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Using Sir William Berkeley's essay, "A Discourse and View of Virginia," this module examines trade arrangements and economic diversification in colonial Virginia.

Sir william berkeley and virginia’s colonial economy

By the early 1620s, in the colony of Virginia, tobacco cultivation began to impact every aspect of daily life. The leafy plant was a vital cash crop, a mode of currency, and a credit/debt mechanism. Planters in the Chesapeake seized large tracts of land in the hopes of maximizing profit, all the while pushing native peoples farther away from the coastline. However, not all Virginia residents agreed that the tobacco economy was the most effective route to prosperity for the infant colony. In particular, Sir William Berkeley (1605-1677)(see figure 1) the governor of Virginia from 1642-1652 and 1660-1677, tried to push for diversification in the economic activities of the colony. Within his essay, “A Discourse and View of Virginia,” available online as part of ‘Our Americas’ Archive Partnership (a digital collaboration on the hemispheric Americas), Berkeley presents his case for Virginia’s leadership in the growing Atlantic economy of the seventeenth century. This module discusses the various U.S history and literature classroom applications for Berkeley’s writings, with a focus on the AP themes of American Identity and Economic Transformations.

Sir william berkeley

A portrait of Sir William Berkeley.

Berkeley was a royal insider from an early age and his governorship reflected the royal interests of Charles I and then Charles II. For a solid historical analysis of Berkeley’s life and accomplishments, see Warren Billings’s Sir William Berkeley and the Forging of Virginia (2004). As Virginia’s governor, Berkeley was responsible for conveying the rulings of the Parliament and the King to the Virginia Assembly. The English rulers also pressured him to maximize Virginia’s economic possibilities. Sometime in late 1661/early 1662, Berkeley created the “Discourse” which was, in the words of one historian, “a brief for Crown support of his plan to diversify the Virginia economy”(Billings, 277). Berkeley begins his proposal with an overview of the natural advantages of Virginia, including the “Bay of Virginia, formerly called Chesapeack Bay.” He then proceeds to describe the possibilities for mining and silk farming. In the middle of the document, Berkeley reveals his true intent, which was to ask the Crown and Parliament “to adde one penny more to the Customs of our[Virginia’s] Tobacco” and then to have those pennies given back to Virginia for her use, including the purchasing of firearms to “resist the Indians.”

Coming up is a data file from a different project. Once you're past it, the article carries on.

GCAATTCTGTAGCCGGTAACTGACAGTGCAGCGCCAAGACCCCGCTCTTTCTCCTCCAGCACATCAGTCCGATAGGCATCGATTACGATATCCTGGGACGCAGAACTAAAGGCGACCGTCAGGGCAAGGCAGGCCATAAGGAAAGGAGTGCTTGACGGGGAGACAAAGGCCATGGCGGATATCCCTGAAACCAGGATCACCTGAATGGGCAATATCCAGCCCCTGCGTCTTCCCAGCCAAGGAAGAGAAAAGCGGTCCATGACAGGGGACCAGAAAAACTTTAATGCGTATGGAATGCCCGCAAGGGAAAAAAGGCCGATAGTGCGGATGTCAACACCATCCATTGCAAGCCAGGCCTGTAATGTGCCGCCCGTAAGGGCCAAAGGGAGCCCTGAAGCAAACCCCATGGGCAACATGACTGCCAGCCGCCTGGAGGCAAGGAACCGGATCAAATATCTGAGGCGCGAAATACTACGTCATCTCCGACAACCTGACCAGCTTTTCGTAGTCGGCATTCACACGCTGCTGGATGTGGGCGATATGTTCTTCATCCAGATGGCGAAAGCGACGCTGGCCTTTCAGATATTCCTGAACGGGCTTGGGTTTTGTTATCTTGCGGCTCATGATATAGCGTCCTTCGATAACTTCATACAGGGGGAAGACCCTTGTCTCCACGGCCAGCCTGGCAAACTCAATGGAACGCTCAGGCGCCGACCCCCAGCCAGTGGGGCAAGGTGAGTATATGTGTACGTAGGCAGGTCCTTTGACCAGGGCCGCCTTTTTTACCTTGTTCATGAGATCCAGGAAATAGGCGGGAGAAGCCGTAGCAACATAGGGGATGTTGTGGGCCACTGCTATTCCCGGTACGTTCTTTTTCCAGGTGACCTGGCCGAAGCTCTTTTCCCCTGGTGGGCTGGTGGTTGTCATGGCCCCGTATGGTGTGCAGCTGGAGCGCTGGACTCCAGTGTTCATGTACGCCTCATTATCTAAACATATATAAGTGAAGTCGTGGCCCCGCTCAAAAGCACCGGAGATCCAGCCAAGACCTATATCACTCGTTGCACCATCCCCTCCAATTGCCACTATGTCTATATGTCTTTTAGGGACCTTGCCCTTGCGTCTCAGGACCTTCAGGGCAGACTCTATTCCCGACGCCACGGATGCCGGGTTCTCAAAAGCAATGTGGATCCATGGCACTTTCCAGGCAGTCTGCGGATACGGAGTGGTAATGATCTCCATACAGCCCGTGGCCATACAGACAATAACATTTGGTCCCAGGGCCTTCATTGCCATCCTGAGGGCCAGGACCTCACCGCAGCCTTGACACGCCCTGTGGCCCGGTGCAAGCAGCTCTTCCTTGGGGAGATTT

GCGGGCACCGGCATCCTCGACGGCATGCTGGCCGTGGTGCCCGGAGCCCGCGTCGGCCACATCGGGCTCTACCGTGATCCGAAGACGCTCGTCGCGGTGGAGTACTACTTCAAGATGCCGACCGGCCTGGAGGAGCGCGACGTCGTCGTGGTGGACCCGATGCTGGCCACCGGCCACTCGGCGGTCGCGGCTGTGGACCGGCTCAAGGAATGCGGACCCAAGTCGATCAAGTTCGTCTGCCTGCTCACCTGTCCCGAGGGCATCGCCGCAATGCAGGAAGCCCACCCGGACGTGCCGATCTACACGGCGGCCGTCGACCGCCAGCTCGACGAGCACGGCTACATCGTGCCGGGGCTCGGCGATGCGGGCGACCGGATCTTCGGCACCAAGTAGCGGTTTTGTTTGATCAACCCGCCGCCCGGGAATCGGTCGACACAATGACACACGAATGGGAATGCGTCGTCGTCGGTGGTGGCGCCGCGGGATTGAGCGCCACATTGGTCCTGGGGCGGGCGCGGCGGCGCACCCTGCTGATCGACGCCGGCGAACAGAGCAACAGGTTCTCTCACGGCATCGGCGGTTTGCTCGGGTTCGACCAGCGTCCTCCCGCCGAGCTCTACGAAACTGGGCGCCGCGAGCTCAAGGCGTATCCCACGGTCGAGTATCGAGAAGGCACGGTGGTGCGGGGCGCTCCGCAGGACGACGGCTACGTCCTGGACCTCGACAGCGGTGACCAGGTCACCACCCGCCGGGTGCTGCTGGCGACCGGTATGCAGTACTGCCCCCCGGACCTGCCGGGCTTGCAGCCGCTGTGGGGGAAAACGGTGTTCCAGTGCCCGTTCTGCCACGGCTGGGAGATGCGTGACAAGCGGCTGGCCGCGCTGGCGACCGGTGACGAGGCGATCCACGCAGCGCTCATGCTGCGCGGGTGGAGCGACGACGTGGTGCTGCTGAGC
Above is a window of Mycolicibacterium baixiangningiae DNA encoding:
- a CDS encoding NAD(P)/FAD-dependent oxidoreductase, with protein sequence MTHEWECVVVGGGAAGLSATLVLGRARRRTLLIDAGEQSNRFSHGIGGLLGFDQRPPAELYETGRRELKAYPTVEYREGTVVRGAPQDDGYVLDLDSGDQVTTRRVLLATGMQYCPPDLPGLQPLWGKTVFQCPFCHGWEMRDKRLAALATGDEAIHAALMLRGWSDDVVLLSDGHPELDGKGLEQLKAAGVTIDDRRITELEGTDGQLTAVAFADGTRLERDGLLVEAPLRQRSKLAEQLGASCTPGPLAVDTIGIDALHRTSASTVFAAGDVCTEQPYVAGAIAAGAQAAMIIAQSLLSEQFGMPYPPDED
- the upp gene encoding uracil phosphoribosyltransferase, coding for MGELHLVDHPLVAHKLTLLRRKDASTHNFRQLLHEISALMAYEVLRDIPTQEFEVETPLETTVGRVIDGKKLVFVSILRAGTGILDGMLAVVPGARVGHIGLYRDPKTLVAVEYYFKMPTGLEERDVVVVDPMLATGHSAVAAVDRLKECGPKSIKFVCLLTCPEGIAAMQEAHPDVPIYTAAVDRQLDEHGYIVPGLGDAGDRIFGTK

Educators could introduce the “Discourse” as part of the early colonial lectures. In particular, Berkeley’s proposal provides insight into the constant negotiations occurring between the colonies and the Crown, eventually leading to the American Revolution. One contentious issue was Parliament’s ruling in 1660 that all tobacco shipments from the colonies had to go through England. With these issues in mind, students could be asked to read through the document looking for statements that indicate Berkeley’s growing frustrations with Crown rule. Berkeley also mentions the Dutch trade, another source of controversy, because Parliament had forbade foreign trade in 1651. Within the “Discourse”, Berkeley spends considerable time describing Virginia’s relationships with the Dutch, the French, the Spanish, and other English colonies, particularly Barbados. Aided by a map displaying the early American holdings of these empires, students could analyze the “Discourse” focusing on Berkeley’s suggested economic relationship with Barbados. Why does Berkeley think that, while “Barbadoes fends a better commodity into England,” Virginia still had the competitive edge? Possible additional reading assignments could include chapters from the Oxford History of the British Empire: The Origins of Empire (1998).